Dodge (Carrell) learns that nothing can be done to prevent the imminent destruction of the world while in the car with his wife, Linda (Nancy Carrell, formerly Nancy Walls and hilarious without saying a word). Linda then literally runs away, and so begins the story of Dodge's terrible misfortune. He is a modern-day adult version of Charlie Brown – likable, but not extraordinary in any sense except for his ability to attract sadness. Seeking then shows how everyone else is coping with the news, and Dodge doesn't seem very interested in surfing, sex, or suicide, so he just meanders through the madness sipping his cough syrup. He probably would have done that for the entire three weeks left of his life were it not for a his neighbor Penny (Keira Knightley), a flighty girl trying to get a flight back to her family in England. The two escape a riot (and Penny's loser boyfriend, perfectly played by Adam Brody) and set out on an adventure so that Dodge can say goodbye to his high school sweetheart and Penny can get to England by way of Dodge's friend who owns a plane.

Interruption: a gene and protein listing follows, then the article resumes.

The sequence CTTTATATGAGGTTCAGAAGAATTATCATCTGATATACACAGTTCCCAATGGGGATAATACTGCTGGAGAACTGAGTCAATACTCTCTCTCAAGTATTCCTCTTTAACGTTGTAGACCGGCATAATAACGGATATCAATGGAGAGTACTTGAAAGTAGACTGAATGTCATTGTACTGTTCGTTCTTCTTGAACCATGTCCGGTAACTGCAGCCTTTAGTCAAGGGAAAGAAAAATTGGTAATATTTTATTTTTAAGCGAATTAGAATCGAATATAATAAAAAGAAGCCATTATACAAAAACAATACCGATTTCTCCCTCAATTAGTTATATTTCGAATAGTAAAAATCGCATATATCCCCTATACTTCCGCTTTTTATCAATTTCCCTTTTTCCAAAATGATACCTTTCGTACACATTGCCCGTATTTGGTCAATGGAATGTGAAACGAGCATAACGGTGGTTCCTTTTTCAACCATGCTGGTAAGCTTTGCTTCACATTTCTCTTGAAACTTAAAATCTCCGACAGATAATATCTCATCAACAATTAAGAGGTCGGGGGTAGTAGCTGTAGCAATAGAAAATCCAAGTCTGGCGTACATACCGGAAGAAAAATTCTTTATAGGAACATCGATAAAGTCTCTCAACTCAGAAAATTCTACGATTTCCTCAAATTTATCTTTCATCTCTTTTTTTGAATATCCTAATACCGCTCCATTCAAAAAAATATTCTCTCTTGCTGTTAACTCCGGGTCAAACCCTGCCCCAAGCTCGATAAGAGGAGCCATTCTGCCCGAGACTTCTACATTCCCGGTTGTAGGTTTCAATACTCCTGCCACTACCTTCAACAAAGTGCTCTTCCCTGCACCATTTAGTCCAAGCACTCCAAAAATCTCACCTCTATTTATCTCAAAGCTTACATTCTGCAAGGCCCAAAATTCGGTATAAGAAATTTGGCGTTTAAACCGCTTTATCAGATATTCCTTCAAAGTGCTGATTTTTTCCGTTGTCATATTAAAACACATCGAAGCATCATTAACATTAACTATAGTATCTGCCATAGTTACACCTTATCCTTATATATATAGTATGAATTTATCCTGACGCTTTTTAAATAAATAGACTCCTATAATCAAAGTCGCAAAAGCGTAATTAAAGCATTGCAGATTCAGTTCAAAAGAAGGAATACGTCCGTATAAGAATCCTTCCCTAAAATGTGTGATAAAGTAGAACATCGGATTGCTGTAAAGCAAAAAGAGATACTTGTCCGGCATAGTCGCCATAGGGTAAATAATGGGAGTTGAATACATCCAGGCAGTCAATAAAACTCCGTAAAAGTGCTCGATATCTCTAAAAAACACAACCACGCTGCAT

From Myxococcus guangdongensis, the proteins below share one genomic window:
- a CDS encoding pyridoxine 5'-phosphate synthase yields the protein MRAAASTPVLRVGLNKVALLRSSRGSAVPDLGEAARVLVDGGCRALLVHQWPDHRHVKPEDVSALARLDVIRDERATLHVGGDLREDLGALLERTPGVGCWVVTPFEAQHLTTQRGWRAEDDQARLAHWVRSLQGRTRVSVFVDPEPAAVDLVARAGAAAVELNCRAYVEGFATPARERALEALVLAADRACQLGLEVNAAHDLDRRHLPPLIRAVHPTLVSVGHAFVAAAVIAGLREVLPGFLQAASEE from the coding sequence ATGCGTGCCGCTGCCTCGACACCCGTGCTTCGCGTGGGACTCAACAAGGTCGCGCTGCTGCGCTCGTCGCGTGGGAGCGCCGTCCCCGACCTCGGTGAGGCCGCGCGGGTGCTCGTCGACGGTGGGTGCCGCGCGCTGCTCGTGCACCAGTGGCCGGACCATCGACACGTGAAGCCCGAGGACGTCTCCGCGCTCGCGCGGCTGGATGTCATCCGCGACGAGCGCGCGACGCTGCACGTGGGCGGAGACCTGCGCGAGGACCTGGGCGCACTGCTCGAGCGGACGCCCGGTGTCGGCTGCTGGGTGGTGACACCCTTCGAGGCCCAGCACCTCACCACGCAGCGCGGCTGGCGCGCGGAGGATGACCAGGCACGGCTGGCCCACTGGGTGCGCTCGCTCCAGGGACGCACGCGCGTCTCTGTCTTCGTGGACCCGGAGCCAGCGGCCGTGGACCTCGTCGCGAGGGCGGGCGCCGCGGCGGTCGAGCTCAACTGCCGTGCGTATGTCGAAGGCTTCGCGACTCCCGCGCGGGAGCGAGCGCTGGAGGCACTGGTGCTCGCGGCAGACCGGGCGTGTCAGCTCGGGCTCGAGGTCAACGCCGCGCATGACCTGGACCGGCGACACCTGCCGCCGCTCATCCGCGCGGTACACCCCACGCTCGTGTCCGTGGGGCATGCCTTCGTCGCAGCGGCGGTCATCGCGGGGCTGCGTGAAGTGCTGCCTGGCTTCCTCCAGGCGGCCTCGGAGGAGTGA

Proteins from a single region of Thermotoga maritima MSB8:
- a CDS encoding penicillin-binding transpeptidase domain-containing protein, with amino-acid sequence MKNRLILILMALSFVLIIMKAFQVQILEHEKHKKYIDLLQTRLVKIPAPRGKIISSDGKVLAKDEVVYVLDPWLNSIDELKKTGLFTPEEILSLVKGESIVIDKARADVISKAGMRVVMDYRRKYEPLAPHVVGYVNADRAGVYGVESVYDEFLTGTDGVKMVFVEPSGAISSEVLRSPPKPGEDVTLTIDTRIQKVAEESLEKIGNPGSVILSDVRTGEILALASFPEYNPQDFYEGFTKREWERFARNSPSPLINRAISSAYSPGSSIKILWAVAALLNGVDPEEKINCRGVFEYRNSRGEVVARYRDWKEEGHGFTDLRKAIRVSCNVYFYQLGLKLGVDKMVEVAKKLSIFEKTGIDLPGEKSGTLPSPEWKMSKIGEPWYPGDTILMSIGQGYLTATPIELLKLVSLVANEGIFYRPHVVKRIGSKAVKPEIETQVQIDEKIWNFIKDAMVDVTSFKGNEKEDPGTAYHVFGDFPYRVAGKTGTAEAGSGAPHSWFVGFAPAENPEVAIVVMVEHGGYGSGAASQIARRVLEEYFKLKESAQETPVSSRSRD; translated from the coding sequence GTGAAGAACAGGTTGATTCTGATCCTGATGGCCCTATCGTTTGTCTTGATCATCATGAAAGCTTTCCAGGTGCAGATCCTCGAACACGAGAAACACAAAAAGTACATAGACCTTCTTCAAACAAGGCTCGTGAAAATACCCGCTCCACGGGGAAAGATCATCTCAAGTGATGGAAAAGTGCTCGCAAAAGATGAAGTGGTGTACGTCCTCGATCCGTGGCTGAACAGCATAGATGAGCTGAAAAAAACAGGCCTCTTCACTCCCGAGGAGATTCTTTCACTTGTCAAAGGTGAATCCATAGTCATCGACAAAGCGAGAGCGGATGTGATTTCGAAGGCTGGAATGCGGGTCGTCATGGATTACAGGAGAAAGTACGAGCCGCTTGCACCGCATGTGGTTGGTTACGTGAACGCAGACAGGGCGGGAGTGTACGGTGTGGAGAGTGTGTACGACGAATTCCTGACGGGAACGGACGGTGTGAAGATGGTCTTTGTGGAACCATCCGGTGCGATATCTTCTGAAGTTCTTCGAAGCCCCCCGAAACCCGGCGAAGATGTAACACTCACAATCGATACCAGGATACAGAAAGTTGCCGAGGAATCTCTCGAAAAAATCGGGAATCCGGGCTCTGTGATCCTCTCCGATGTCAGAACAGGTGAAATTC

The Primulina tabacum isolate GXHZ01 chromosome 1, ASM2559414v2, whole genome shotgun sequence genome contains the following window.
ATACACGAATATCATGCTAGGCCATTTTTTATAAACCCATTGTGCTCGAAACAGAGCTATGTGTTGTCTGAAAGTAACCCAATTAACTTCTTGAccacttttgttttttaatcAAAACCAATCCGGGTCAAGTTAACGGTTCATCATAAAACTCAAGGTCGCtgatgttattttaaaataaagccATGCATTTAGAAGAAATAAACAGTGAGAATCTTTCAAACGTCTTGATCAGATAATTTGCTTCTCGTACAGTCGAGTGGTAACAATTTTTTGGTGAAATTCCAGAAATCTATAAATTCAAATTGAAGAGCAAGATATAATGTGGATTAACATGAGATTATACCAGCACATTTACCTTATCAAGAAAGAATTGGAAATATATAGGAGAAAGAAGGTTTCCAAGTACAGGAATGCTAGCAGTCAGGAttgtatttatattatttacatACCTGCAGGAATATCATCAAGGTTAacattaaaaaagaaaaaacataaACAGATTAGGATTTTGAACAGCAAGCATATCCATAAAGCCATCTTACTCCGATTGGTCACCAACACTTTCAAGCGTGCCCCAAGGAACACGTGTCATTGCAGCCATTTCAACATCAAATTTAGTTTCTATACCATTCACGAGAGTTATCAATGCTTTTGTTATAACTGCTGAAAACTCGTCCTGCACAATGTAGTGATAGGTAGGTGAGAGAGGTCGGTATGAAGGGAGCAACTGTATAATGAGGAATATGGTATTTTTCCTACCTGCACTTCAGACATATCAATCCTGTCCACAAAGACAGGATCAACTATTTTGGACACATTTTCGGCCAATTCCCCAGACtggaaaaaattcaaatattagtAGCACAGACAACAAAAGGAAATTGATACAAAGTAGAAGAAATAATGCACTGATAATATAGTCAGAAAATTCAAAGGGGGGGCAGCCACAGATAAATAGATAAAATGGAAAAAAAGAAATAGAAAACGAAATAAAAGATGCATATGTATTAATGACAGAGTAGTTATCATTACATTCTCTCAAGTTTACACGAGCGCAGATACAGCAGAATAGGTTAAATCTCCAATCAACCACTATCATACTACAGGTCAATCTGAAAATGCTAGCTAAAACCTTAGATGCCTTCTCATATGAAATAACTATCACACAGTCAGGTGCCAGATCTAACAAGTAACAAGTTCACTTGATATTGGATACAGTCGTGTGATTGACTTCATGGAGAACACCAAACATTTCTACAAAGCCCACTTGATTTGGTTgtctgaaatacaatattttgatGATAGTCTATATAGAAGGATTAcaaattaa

The commercials portray this film as more of a comedy, and it is delightfully funny in some spots, but this film is far more emotionally and intellectually stimulating than it is amusing. I remember thinking at the end of 2005's War of the Worlds, "I wish they had spent more time focusing on humanity." The human experience of facing the end of life is so complex and so unique to every individual, and Director Loren Scafaria succeeds in showing the despair, decadence, and delusions that people would definitely be wrapped up in were this to occur in real life.